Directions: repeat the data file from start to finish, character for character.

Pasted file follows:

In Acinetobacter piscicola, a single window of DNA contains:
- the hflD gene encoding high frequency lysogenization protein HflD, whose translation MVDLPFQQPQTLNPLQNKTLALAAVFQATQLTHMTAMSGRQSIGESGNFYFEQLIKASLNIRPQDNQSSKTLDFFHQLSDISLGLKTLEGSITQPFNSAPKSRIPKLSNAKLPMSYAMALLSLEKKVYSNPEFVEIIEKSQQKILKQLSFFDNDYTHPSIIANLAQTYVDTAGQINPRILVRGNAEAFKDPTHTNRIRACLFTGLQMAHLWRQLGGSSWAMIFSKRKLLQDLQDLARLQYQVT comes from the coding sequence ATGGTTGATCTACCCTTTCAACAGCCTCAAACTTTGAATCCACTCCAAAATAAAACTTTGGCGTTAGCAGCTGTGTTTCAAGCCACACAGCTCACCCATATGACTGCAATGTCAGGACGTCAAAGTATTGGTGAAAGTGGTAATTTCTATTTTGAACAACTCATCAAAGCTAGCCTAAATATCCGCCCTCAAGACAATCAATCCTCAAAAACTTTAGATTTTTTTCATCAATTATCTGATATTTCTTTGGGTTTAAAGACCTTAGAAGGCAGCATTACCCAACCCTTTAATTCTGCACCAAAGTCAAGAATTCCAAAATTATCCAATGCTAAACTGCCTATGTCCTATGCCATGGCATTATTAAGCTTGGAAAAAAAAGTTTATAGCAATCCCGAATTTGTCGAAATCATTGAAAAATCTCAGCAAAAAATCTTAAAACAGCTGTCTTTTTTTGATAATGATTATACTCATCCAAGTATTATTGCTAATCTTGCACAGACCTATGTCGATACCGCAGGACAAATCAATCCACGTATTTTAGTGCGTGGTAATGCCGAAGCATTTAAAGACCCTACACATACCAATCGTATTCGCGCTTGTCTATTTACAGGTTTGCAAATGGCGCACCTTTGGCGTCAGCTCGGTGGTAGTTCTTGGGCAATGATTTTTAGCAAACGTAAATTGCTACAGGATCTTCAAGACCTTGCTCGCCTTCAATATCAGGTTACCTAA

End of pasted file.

In Acinetobacter piscicola, a single window of DNA contains:
- the hflD gene encoding high frequency lysogenization protein HflD, whose translation MVDLPFQQPQTLNPLQNKTLALAAVFQATQLTHMTAMSGRQSIGESGNFYFEQLIKASLNIRPQDNQSSKTLDFFHQLSDISLGLKTLEGSITQPFNSAPKSRIPKLSNAKLPMSYAMALLSLEKKVYSNPEFVEIIEKSQQKILKQLSFFDNDYTHPSIIANLAQTYVDTAGQINPRILVRGNAEAFKDPTHTNRIRACLFTGLQMAHLWRQLGGSSWAMIFSKRKLLQDLQDLARLQYQVT comes from the coding sequence ATGGTTGATCTACCCTTTCAACAGCCTCAAACTTTGAATCCACTCCAAAATAAAACTTTGGCGTTAGCAGCTGTGTTTCAAGCCACACAGCTCACCCATATGACTGCAATGTCAGGACGTCAAAGTATTGGTGAAAGTGGTAATTTCTATTTTGAACAACTCATCAAAGCTAGCCTAAATATCCGCCCTCAAGACAATCAATCCTCAAAAACTTTAGATTTTTTTCATCAATTATCTGATATTTCTTTGGGTTTAAAGACCTTAGAAGGCAGCATTACCCAACCCTTTAATTCTGCACCAAAGTCAAGAATTCCAAAATTATCCAATGCTAAACTGCCTATGTCCTATGCCATGGCATTATTAAGCTTGGAAAAAAAAGTTTATAGCAATCCCGAATTTGTCGAAATCATTGAAAAATCTCAGCAAAAAATCTTAAAACAGCTGTCTTTTTTTGATAATGATTATACTCATCCAAGTATTATTGCTAATCTTGCACAGACCTATGTCGATACCGCAGGACAAATCAATCCACGTATTTTAGTGCGTGGTAATGCCGAAGCATTTAAAGACCCTACACATACCAATCGTATTCGCGCTTGTCTATTTACAGGTTTGCAAATGGCGCACCTTTGGCGTCAGCTCGGTGGTAGTTCTTGGGCAATGATTTTTAGCAAACGTAAATTGCTACAGGATCTTCAAGACCTTGCTCGCCTTCAATATCAGGTTACCTAA